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Brace yourself for revenge consumerism – by Elie Haber

By Elie Haber, managing partner, Fusion5

 

By Elie Haber, managing partner, Fusion5

As the entire planet faces one of the most dramatic events in modern times, the Covid-19 pandemic has fundamentally changed how we work, do business, and pretty much live. The once taken for granted rituals such as the daily commute to work, stopover to grab a coffee on the way, summer travel plans, dinner with friends, happy hour, even a handshake, are alas a thing of the past. Consumers the world over, myself included, are being humbled by this crisis. Be it from the looming threat of job cuts or the first-time experience of working from home, add to that homeschooling kids – also for the very first time, using near-basic online platforms – and top it all off with the potential of contracting a deadly disease if they so much as leave the house without following the imposed measures.

This is perhaps the first time in history that both humans and businesses have been affected by the same crisis, in more than 170 countries, with actual repercussions that are yet to be felt to their full magnitude. The reality is that every single sector and industry has been affected. Whilst some have seen a boost in their business, others have been knocked unconscious, in some cases indefinitely. Though it may seem as if demand will never return normal, we believe just the opposite; demand will not only return, but will also give birth to a savage consumer, the revenge consumer, out to make up for lost time.

Think this is a crazy idea? Well, let us take you back to a mere few weeks ago when Hermes in China recorded sales of $2.7m, in one day, and in one single store. The fact is, revenge spending will be desired by all, but mostly conducted by consumers whose finances have not been as affected by this insane pandemic. Surely, we are yet to find out to what degree consumer behaviour stands to change, in a permanent state; however, if behavioural scientists have taught us anything, it is that human curiosity and behaviour cannot be contained.

So, where does that leave us? Well, until that pent-up demand comes into play and the world returns to normal, there is a fundamental task at hand.

Brands are scrambling to stay in business, let alone connect with their once thriving consumer targets. Whilst the impact on business and revenues is prevalent; the truth is that for years, brands have generated tremendous revenues from their consumers… And it is fine time to dip into that reserve and show them some love. What may not seem like an ideal time to ‘advertise’, per se, is the ideal time to actually connect with consumers. By connect, we mean truly and genuinely connect.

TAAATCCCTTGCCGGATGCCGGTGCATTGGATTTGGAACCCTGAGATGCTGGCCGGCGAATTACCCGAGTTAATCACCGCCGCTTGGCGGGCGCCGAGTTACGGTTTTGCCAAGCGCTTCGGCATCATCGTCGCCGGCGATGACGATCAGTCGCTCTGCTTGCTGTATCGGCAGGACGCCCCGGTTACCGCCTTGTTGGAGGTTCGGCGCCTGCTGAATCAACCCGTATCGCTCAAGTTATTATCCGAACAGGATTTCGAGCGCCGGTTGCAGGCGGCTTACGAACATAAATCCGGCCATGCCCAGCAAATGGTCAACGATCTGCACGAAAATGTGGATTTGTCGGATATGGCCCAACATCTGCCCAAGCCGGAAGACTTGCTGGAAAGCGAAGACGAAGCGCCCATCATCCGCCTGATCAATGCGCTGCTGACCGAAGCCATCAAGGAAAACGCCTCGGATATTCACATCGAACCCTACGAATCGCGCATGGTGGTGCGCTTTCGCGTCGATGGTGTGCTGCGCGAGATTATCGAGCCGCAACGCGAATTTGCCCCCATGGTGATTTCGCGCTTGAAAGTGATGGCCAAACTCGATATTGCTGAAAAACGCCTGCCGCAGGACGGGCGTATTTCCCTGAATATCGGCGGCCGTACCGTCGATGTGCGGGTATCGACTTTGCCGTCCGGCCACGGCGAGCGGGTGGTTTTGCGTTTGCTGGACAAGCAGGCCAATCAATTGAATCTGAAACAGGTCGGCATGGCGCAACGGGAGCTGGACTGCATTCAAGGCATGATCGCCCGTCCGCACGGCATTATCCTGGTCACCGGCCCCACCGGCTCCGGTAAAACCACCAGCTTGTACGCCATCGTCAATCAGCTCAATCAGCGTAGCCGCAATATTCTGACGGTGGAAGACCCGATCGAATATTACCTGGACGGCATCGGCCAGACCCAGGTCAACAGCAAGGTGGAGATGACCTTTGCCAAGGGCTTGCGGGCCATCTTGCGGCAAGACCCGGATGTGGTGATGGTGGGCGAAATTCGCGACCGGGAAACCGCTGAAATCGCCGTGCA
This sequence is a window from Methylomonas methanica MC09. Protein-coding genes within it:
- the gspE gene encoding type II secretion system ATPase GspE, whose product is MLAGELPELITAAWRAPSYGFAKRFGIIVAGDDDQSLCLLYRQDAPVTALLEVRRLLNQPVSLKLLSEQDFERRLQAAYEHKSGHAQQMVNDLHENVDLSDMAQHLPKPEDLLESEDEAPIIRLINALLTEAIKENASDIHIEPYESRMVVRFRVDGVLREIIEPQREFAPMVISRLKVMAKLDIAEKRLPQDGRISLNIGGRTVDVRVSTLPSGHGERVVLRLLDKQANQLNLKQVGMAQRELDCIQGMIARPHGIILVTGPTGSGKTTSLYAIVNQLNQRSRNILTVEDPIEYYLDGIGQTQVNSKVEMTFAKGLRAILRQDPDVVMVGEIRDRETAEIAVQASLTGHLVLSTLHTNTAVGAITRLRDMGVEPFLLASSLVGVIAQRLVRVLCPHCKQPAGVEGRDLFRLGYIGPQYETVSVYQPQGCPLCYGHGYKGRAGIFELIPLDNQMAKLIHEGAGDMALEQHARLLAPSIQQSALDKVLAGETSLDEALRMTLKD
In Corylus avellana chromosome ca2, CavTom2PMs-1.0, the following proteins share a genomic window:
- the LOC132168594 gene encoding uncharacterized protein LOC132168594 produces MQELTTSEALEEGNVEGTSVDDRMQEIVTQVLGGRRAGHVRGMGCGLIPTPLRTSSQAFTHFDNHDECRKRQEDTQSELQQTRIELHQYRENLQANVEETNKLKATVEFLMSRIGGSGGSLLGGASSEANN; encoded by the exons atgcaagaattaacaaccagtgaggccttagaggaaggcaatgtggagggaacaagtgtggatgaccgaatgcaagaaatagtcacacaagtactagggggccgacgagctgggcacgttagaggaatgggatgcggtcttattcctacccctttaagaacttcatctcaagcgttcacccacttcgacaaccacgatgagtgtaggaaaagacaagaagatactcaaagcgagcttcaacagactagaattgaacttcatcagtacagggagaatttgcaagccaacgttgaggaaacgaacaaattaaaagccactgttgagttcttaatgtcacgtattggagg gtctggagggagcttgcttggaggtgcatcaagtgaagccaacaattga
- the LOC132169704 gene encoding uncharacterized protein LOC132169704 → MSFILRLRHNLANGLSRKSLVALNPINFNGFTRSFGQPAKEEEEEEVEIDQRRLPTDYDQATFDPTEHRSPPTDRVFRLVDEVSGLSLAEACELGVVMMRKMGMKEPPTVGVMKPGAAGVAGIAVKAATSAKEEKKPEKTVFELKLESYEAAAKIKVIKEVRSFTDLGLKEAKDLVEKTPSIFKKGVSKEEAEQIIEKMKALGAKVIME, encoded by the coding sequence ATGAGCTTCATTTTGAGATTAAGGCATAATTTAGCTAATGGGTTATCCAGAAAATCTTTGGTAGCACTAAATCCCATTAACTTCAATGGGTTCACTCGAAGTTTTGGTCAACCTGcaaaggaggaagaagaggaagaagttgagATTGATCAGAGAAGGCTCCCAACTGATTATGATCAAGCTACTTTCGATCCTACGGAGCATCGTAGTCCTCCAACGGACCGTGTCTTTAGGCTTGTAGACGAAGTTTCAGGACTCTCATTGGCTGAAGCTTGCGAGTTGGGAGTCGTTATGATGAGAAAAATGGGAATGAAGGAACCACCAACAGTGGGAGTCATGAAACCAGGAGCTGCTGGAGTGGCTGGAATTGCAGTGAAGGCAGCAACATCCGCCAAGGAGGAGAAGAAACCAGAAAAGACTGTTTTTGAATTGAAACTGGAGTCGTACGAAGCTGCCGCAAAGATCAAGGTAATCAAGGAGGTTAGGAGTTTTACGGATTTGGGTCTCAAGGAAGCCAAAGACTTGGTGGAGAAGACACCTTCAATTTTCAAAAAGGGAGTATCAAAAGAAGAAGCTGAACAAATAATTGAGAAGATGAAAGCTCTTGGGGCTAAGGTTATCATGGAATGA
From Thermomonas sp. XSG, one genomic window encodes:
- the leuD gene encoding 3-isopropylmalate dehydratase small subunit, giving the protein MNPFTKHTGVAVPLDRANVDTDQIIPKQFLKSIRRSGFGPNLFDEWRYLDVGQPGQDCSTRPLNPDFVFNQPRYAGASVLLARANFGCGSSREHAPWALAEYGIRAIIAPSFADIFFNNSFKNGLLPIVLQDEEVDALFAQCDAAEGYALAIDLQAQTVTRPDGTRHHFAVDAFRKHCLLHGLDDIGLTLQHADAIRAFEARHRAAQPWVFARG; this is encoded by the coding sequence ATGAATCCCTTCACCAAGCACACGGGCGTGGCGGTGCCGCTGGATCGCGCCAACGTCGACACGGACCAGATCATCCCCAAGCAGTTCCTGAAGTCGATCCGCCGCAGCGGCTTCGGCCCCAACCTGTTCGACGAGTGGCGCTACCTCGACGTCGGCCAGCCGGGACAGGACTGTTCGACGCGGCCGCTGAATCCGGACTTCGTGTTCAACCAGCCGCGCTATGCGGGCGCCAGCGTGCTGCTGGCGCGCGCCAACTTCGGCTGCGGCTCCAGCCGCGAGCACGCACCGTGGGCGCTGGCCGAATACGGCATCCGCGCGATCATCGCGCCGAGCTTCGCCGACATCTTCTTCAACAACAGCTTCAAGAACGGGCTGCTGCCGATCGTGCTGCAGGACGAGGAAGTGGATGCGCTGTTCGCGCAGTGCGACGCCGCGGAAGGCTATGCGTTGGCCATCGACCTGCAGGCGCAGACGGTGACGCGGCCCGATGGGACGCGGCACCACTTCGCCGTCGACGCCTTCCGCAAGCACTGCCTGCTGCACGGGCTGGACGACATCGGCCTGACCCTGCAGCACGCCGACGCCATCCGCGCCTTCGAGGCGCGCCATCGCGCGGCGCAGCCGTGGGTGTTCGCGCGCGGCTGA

Brands that manage to maintain a connection with their consumers stand to become part of the evolving 2.0 habits that surface post-Covid-19, once life returns to normal, if they are able to bond with their consumers when they need it the most. Consumer psychologist Kit Yarrow believes brands that recognise the human aspect of this crisis are likely to establish longer-term loyalty with their targets. Not to sell them anything. But, just to say we know how you feel and we are going to get through this together. Any tone-deaf attempts will simply not cut it.

What brands do today will resonate much further than what they say. How they treat their employees. How they reevaluate their business models and use this time to reinvent themselves. Every bit counts.

The UAE in particular showed us a fine example of that type of connection when their top-down approach towards handling the crisis and respective communications initiatives were packed with warmth, empathy, support, and confidence. The efforts they extended to reassure residents that they were doing their best to safeguard their safety, and that medical and food supplies were abundantly available, set a really positive tone. The impact can be visible in the high level of optimism expressed by consumers in the UAE about the future and the potential for economic recovery – one of the highest in the world. That must say something.

Yes, consumer confidence is at a low, but what brands are facing is a mere detour, a dip in their annual performance charts, for this too shall pass.

If… brands seek a deep understanding of the true impact of these emotional circumstances on their consumers and use that data to inform how they communicate with them during as well as after the pandemic, they may come out of this truly stronger by demonstrating that loyalty is a two-way street.

 

References:

Sensor Tower-2020-2024 Mobile Market Forecast

Harvard Business Review special edition of corona virus and business

KPMG report: Potential impact of COVID 19 on the Indian Economy

A Consumer Psychologist Details What Businesses Need to Know During COVID-19

Hermès Hauled in $2.7 Million in One China Store on Saturday: Sources

Consumer Psychology and Coronavirus: Turning New Habits into Opportunities

How will Covid-19 Change Customer Behavior and Habits?

Revenge travelling will happen, the question is WHEN?

 

 

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